New OR state park

dwheeler at dwheeler at
Fri Dec 18 22:25:26 EST 1998

The following article first appeared in The Oregoniwn on Dec. 16, 1998, p C13

Land south of Tillamook is now 224th state park

The 61-acre parcel includes a 300-foot-high waterfall and a 212-foot-tall
Sitka spruce

By JONATHAN BRINCKMAN of The Oregonian staff

	Oregon's newest state park boasts a 300-foot-high waterfall, a
212-foot-tall Sitka spruce and a stream that feeds one of the best
salmon-spawning rivers on the coast.  Munson Creek Falls State Park became
the state's 224th in a ceremony in Portland on Tuesday, when Simpson Timber
Co. and the Paul G. Allen Forest Foundation presented Gov. John Kitzhaber a
61-acre parcel of forest land seven miles south of Tillamook, off U.S. 101.  
     The park is the first addition to Oregon's parks network since the state
bought the Sumpter Valley Dredge State Heritage Area in Baker County five
years ago.   In addition to the highest waterfall in the Coast Range - the
second-highest falls in the state - the property includes large redwood,
hemlock and Douglas fir. The 212-foot Sitka spruce is the second tallest in
the nation, state officials said.    Simpson Timber has been leasing the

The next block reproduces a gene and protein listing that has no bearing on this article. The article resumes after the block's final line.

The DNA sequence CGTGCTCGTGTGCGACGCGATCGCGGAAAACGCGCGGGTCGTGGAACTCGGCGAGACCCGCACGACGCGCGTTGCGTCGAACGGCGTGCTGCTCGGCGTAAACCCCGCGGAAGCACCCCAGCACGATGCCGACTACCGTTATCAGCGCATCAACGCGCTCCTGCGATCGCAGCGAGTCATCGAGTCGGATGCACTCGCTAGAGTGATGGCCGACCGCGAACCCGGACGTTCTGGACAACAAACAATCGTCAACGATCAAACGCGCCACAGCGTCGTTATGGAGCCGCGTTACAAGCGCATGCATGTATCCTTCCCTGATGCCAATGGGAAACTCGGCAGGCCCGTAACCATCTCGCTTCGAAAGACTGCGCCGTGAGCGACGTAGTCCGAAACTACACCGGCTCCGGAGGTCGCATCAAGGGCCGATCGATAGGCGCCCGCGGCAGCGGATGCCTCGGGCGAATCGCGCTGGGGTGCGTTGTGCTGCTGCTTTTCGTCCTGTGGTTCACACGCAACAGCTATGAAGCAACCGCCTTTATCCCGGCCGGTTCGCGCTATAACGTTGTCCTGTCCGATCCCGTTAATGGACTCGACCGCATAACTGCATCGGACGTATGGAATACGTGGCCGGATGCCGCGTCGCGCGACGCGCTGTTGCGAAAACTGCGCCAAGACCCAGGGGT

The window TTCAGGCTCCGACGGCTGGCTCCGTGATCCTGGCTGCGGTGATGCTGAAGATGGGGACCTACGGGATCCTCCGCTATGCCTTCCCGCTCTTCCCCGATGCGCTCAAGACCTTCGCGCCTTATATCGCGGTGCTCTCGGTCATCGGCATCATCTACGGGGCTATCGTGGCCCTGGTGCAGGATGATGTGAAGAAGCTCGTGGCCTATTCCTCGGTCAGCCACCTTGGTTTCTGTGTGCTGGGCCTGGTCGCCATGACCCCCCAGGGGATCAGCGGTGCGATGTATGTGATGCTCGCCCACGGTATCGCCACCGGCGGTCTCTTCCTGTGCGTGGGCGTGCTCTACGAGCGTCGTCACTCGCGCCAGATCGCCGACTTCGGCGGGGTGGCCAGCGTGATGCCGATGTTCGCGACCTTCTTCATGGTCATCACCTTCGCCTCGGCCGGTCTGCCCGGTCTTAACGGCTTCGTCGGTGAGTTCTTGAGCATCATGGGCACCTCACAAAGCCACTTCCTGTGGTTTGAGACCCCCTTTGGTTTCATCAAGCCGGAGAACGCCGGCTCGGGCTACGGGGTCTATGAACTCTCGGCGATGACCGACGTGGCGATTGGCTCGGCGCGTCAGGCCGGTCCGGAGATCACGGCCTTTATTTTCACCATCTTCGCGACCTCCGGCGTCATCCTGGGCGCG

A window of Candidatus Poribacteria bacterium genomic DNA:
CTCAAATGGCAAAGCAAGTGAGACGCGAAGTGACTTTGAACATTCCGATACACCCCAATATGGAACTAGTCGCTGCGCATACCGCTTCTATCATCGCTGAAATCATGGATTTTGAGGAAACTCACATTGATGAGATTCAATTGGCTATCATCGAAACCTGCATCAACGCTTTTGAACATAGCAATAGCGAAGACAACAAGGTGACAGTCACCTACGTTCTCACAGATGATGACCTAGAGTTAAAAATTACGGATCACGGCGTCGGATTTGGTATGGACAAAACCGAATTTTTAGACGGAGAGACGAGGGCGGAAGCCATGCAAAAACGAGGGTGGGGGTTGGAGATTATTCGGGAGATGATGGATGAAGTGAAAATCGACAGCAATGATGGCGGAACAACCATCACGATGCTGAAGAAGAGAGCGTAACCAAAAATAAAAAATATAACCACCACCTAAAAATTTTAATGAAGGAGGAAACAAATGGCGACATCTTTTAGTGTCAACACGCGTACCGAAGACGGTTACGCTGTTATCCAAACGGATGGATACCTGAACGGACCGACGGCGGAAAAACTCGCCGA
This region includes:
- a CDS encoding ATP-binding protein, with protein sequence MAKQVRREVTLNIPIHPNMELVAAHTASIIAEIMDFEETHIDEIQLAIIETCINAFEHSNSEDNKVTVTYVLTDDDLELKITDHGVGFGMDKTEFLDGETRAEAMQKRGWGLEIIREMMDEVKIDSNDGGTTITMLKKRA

property, valued at $800,000, to Tillamook County for use as a county park.
The company agreed to sell it to the River Conservancy, a Portland-based
conservation group, for $400,000. The money for the purchase was donated by
Microsoft co-founder Paul Allen, owner of the Trail Blazers. The River
Conservancy then transferred the property to the state.     Kitzhaber, in a
ceremony at the World Trade Center, called protection of the state's natural
beauty a key to retaining its character. "The state has been growing at a
tremendous rate," he said. "What makes Oregon Oregon is slipping away."  Dave
Wright, business and real estate manager for the parks and Recreation
Department, said the state would make only minimal improvements to the site,
rebuilding trails damaged by landslides and perhaps adding toilets     
Munson Creek is a small tributary of the Tillamook River, which empties into
Tillamook Bay. The Tillamook River supports one of the strongest remaining
populations of chinook and coho salmon on the Oregon coast.	"Munson Creek
Falls is a gem, and we had to find a way to protect it," said Phil Wallin,
director of the River Conservancy. "Simpson Timber shared that feeling. When
the Paul Allen Forfest Protection Foundation agreed to help, we knew a new
state park was possible."

Posted as a courtesy by:
Daniel B. Wheeler

-----------== Posted via Deja News, The Discussion Network ==----------       Search, Read, Discuss, or Start Your Own    

More information about the Ag-forst mailing list